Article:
CDL Training Resources & Truck Driver Career News

Helpful Information About CDL Training & Trucking Jobs

Check out this selection of news articles, training resources, and other helpful information about the trucking industry to learn more about your career choices and how to prepare for in-demand job opportunities in trucking. Then, when you’re ready to get started with your CDL Training, give us a call! 1-800-835-2540 or if you’re in the Twin Cities area, call 651-528-8994

  • Planning for the New Year

    It’s that time of the year again. The time when everyone chooses something that they would like to improve upon in their life over the next year. Most of the time, people choose something like losing weight but they don’t plan out just how this goal will be accomplished. According to the American Psychological Association, there are a few ways to make your new year’s resolutions stick.

    Start with Small Changes

    If you try to make huge changes in a short amount of time, you almost always fail. For example, if you want to sleep better, try moving your bedtime 15 minutes earlier everyday until you get enough rest. By doing this, you adjust to your new habit and you’re more likely to continue it.

    Change One Thing at a Time

    In addition to starting small, don’t try to change things in many different areas of your life at the same time. Changing your driving habits while trying to lose weight and trying to exercise every single day may be tough to change all at the same time. Start with one thing and once it becomes a habit, move onto the next. The point with resolutions are to keep them, not to change everything you can in a short amount of time.

    Have Accountability

    Don’t keep your resolutions completely to yourself, because you’re more likely to break them that way. Telling others what you’re doing keeps you motivated and holds you accountable to continue to meet your goal.

    Remember Your Overall Goal

    What’s the purpose of your new resolution? If you’re trying to be a better driver and your resolution is to time your trips more effectively, don’t worry about being a stickler because being a better driver includes more than just planning driving times. Improving in small ways is better than staying stagnant. Whatever new year’s resolution you decide to pursue (or if you don’t plan your goals by the new year), remember to set a goal and be strategic in how you want to achieve it. Is your new year’s resolution to earn your commercial drivers license? Contact us and get information on when our classes start.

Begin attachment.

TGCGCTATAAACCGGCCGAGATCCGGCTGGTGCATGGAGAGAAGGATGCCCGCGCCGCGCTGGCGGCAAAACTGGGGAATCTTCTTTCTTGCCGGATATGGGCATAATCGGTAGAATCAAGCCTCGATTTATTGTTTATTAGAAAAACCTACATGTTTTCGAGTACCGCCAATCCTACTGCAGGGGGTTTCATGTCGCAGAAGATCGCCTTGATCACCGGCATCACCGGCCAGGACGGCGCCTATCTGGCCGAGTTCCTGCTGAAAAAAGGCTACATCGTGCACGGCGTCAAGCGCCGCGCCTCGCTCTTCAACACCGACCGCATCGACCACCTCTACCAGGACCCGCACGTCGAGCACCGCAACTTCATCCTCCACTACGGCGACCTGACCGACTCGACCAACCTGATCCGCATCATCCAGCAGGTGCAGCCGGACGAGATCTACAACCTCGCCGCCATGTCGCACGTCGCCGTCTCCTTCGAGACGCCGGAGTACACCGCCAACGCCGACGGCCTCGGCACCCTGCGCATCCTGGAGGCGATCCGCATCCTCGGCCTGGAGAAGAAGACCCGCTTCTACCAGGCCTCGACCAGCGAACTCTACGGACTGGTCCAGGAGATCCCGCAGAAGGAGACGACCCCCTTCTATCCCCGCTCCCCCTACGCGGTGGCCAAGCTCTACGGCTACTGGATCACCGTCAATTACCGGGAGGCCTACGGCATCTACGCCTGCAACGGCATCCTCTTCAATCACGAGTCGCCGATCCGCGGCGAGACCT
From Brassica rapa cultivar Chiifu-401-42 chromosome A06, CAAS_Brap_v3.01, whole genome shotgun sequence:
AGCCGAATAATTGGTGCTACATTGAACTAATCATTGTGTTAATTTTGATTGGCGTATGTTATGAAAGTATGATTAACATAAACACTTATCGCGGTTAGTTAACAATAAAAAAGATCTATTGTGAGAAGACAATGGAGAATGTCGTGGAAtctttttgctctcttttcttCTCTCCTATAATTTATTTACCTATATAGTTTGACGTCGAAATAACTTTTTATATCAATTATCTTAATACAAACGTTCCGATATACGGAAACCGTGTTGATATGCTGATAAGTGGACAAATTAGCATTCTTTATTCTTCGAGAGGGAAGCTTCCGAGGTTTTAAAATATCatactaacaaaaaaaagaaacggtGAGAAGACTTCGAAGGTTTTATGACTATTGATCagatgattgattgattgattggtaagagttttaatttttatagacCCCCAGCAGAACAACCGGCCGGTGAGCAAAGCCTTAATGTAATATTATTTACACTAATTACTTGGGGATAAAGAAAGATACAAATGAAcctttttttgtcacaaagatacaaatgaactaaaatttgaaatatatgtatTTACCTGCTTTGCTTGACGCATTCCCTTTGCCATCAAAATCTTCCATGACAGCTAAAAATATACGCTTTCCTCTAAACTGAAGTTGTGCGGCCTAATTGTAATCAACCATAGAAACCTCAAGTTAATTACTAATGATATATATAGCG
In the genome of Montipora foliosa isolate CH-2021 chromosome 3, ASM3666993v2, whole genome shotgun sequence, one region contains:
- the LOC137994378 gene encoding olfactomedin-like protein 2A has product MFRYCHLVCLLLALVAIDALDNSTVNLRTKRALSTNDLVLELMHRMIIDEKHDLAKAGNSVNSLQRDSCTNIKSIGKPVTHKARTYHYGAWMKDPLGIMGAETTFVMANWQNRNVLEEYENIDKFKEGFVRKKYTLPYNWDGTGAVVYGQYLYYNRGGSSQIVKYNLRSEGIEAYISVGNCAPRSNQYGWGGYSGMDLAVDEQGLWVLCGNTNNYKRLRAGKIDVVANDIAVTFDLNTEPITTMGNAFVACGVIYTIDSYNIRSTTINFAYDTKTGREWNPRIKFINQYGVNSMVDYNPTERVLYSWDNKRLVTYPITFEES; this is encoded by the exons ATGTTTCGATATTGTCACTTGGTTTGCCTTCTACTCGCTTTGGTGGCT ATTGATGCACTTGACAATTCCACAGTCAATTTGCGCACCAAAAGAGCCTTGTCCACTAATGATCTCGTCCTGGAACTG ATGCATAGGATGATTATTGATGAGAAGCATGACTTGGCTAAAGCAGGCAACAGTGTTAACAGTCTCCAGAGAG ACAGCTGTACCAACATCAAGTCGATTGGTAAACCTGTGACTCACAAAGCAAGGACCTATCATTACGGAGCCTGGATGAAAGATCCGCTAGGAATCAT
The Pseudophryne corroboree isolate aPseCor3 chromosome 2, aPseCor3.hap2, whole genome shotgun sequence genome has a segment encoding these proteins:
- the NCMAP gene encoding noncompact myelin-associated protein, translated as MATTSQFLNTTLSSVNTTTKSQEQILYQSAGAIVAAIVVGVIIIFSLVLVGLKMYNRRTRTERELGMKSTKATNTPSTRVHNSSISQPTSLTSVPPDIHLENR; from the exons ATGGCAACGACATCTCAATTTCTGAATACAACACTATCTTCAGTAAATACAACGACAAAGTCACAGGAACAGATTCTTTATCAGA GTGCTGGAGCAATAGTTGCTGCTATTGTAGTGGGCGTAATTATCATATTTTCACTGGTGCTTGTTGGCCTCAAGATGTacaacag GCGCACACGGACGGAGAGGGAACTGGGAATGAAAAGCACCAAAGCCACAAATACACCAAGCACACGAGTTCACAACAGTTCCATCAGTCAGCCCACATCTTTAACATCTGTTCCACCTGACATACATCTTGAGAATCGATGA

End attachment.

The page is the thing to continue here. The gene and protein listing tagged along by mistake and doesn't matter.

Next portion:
• Making the Holiday Season Merry & Bright

    It’s always hard to find the best gift for the one you love. Some people say they “don’t’ want anything” but we all know they do. So what do you get for the trucker in your family? They might be gone for weeks at a time, so seeing them at Christmas and giving them something special can mean a lot. We’ve found the top five trucker gift ideas that can be useful to any trucker who spends a lot of time out on the road!

    1.) Truck Atlas

    Most people have an app for maps on their phone or they might have a GPS in their car, but having an atlas is a necessity to truckers who are in a new city everyday. A truck atlas is created specially for truckers, giving them extra detail and ways to navigate dead zones that a typical GPS may not recognize. Buy a truck atlas here.

    2.) Sirius XM Satellite Radio & Antenna

    Being out on the road for long periods of time can be hard, especially when you dont have anything to listen to other than local FM radio stations. Sirius XM offers all kinds of musical stations, live news and 24/7 comedy, all of which are great ways to pass the time while out on the road. You can buy a radio or subscription on Sirius XMs website, here.

    3.) Personalized Mud Flaps

    Its not easy to personalize your truck when its covered in your companys branding. One way to add your personal flair, though, is to have personalized mud flaps. This could mean printing a favorite quote on it or maybe a favorite band. Click here to personalize mud flaps for your trucker.

    4.) Power Inverter or USB Converter

    Power inverters and USB converters can be invaluable out on the road. This is especially true when pulling over to park for the night. Without access to power, you cant charge your phone or turn on Netflix for the night. Check out Walmart for some low-cost power inverters.  

    5.) Planner & Organizer

    Staying organized is essential for any job, especially when part of the job requires you to travel and coordinate your arrival times. Buy a planner & organizer for your trucker from Amazon. Whatever you decide to get for your loved one, they will appreciate the time and effort that you put into it. Are you (or someone you know) thinking about earning your CDL and getting on the road to becoming a trucker? Contact us for more info!
  • Staying Safe on the Icy Roads

    Winter presents many challenges, even to those of us who love to drive. Large vehicles have an even harder time of it, and winter issues can crop up quickly even before the real snows set in. Here are a few problems we face in the coldest months and some ways to combat the issues.

    1. Black Ice